“I got the call mid-afternoon from the surgeon to tell me Marley had cancer, that it had metastasized, and it was in his lungs,” the devastated dog mom shared. “He was completely shocked by the results and was grateful that Joel and I insisted on the CT Scan.”

More specifically, Marley’s CT scan of his chest and abdomen showed:

  • Numerous pulmonary nodules, most consistent with pulmonary metastatic neoplasia.
  • Soft tissue mass with primary concern for neoplasia, such as soft tissue sarcoma. The report says, “This mass appears to deflect into the abdomen rather than directly extending into it, although focal extension cannot be entirely excluded.”

A definitive diagnosis could be obtained through a biopsy/aspiration of the mass, but the Greenbergs were told Marley’s life span with treatment would not hopeful.

Dr. Julius Liptak, small animal surgeon and ACVS Founding Fellow in Surgical Oncology, wrote to the Greenbergs on a Friday:

I am so sorry to be the bearer of such unexpected and bad news. As you can see from the CT report, Marley has a tumor affecting the subcutaneous tissues of his right body wall and this tumor has spread (or metastasized) to his lungs.

As you know from our discussions this morning and subsequent phone call, I would not have ever imagined this possibility based on my physical exam of Marley this morning.

Unfortunately, we are now in a palliative setting for Marley and I would not recommend surgery for Marley because of his lung metastasis. His lung metastasis will be the cause of his passing.

The clinical signs associated with lung metastasis can vary from systemic signs (lethargy, decreased appetite, weight loss [which you are already seeing], and decreased activity levels) to signs associated with his lungs (labored breathing, increased respiratory rate, and coughing [with or without blood]).

Palliative management options include lots of TLC (which I know you’ll lather on Marley!), pain killing drugs and symptomatic treatment when he starts to show clinical signs associated with his metastatic lung tumor, and chemotherapy.

There are various types of chemotherapy ranging from full-course cytotoxic chemotherapy to metronomic, anti-blood vessel growth chemotherapy.

These vary in their potential for side-effects, but may reduce the growth rate of his metastatic lesions and minimize the progression of further lesions in the future.

I would recommend a consult with our medical oncologist to discuss the options for Marley and what this would mean for you and Marley if you chose to proceed with some form of chemotherapy.

signs of dog cancer

Life Shattering Decisions

Due to the high grade and very aggressive nature of this cancer, the chemotherapy pill was not an option, since it would take months to start working. Marley was given two weeks to one month to live.

The couple was given a list of symptoms for which to be aware, and they decided to continue allowing him to live the best life possible without treatment.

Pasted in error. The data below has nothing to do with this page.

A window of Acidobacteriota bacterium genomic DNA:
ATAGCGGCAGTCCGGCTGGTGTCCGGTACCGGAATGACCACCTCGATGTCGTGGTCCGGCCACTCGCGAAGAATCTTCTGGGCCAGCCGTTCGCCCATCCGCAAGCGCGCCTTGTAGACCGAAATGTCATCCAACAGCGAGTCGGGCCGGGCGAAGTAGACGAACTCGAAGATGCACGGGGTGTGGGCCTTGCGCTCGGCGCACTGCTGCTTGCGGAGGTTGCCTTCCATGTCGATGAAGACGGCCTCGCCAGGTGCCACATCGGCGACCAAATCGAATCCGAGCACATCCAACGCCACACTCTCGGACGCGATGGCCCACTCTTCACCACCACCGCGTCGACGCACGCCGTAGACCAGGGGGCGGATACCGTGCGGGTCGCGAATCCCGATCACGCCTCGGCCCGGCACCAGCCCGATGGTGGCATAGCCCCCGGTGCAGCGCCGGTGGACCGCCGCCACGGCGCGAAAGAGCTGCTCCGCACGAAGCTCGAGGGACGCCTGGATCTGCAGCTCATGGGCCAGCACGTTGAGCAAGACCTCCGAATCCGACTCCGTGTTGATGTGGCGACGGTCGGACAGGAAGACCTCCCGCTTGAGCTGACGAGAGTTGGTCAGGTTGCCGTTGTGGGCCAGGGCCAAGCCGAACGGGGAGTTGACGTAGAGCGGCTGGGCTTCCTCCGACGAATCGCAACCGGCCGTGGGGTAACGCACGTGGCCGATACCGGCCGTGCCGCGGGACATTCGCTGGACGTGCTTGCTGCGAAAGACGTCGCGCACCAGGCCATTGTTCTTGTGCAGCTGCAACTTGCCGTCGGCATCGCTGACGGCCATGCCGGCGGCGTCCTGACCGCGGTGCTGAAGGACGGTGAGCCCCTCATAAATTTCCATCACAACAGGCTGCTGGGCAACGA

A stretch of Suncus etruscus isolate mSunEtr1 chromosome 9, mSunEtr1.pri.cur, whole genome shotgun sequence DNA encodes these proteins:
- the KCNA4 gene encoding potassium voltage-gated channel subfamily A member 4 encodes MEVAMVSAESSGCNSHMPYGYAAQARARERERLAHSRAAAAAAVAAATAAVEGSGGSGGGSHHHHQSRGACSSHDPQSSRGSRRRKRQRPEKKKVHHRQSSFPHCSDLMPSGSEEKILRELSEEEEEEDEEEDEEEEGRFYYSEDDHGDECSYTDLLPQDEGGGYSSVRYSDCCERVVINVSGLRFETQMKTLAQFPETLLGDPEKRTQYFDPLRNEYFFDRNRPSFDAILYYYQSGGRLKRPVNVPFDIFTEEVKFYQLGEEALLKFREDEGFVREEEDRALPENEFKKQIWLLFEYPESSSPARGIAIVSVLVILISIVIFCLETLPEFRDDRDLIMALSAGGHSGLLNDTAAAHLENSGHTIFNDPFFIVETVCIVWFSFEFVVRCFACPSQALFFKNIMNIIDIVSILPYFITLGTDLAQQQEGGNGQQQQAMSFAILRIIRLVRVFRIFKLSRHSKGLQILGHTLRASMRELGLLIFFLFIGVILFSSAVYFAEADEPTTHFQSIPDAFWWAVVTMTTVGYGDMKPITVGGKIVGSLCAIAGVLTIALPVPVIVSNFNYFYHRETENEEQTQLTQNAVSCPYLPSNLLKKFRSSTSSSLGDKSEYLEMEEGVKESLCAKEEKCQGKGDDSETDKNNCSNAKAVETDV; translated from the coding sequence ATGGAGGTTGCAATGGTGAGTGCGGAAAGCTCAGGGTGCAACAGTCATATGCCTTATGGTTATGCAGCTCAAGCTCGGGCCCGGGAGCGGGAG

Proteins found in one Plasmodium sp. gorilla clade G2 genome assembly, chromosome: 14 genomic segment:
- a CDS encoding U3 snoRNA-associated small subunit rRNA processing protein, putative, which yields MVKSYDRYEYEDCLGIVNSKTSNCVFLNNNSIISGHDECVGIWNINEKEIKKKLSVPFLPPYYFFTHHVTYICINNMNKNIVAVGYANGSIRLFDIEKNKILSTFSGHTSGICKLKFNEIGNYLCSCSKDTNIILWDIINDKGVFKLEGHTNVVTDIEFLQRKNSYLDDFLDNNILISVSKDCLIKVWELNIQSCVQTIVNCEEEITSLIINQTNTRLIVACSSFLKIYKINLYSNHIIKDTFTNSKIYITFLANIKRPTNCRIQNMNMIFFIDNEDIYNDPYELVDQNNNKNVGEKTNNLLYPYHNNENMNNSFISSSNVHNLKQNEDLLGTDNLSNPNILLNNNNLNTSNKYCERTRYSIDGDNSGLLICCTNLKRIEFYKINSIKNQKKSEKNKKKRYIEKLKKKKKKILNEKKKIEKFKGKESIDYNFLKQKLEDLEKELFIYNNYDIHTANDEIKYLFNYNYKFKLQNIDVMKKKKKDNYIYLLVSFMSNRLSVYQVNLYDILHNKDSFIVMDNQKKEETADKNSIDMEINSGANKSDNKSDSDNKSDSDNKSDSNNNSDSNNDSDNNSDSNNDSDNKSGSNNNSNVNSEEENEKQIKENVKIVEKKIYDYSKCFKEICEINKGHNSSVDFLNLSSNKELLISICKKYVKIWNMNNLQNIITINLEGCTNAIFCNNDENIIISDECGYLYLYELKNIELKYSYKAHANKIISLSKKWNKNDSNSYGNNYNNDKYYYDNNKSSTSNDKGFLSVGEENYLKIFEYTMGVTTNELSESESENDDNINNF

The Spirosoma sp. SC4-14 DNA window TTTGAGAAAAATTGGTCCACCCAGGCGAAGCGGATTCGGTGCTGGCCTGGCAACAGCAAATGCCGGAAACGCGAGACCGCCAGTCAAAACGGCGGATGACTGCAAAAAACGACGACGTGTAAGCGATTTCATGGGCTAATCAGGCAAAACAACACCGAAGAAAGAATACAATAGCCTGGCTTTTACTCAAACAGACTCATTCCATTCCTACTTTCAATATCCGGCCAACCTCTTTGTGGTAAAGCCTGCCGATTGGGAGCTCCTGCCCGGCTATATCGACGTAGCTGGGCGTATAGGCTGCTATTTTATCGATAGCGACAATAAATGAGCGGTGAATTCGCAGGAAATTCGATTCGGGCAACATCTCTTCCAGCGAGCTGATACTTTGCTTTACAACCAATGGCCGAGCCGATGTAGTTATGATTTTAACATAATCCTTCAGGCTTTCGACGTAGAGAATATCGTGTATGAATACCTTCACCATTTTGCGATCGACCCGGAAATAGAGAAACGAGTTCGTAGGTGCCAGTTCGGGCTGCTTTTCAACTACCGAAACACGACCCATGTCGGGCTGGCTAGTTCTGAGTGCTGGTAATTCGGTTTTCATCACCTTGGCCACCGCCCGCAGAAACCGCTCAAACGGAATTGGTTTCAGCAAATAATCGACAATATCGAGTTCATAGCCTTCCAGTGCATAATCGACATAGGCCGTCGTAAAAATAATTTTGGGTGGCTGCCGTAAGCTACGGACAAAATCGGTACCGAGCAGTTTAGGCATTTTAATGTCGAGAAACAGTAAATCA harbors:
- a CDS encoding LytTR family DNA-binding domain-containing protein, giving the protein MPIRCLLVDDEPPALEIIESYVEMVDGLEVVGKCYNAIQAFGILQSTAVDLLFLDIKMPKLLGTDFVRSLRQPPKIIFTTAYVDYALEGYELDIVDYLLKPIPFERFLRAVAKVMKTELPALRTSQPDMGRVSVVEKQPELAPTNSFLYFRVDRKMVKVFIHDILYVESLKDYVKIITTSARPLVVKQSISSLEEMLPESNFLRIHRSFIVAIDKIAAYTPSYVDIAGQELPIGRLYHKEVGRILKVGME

They did seek a holistic veterinarian’s advice, but this path only lead to more upset and heartbreak. Marley succumbed to metastatic cancer later that year.

A Dog Mom’s Advice About Canine Cancer Warning Signs

In her own words, here’s Susan’s advice to other dog parents:

I want other dog parents to please be observant of your dog on how he or she looks, behaves and if you see anything new especially a lump or what looks like slight swelling, please take your dog to the vet. Have the lump investigated.

Do not assume it’s nothing. Have the lump analyzed. The only way you will know for sure is if you run tests, aspirate, ultrasound, CT scan, x-ray, etc.

Don’t stop testing until you know for sure what it is. Cancer is tricky sometimes and doesn’t always follow the norm, as in Marley’s case. His cancer fooled one of the very few oncologic surgeons in Canada.

dog cancer
L to R: Marley, Susan, Woody, and Joel Greenberg

Nothing different could have been done to prevent this. I was told this cancer probably started around the time or shortly before I saw that slight bump or hump on Marley’s back/ side.

Even when I felt it for the first time on or around August 8th and brought him, requested a CT scan, and if Dr. Liptak operated on him to take out the mass, the cancer still would have spread. Chemo would not have been able to start for two weeks after surgery and the cancer would be in his lungs already. This is a very nasty cancer.

If we didn’t do these things, Marley would have passed away without a diagnosis. We would wonder for the rest of our lives what happened, what did we miss? Now, we know.

Cancer Resources

If you have a dog who has recently been diagnosed with cancer, there are many resources available. According to the Drake Center, canine cancer is the leading cause of death for dogs 10 years of age and older. However, half of all cancer in dogs is treatable if it is arrested in its early stages.

Helpful Links and Financial Assistance

The Veterinary Cancer Society (VCS) is an online resource with information on clinical trials in the field of veterinary oncology. The listing includes a breakdown by university veterinary schools and other clinical trials.

Fetch A Cure provides a variety of resources from cancer terms to nutrition, financial resources, and more. According to their research, approximately one-third of all tumors in dogs are skin tumors, and up to twenty percent of those are mast cell tumors.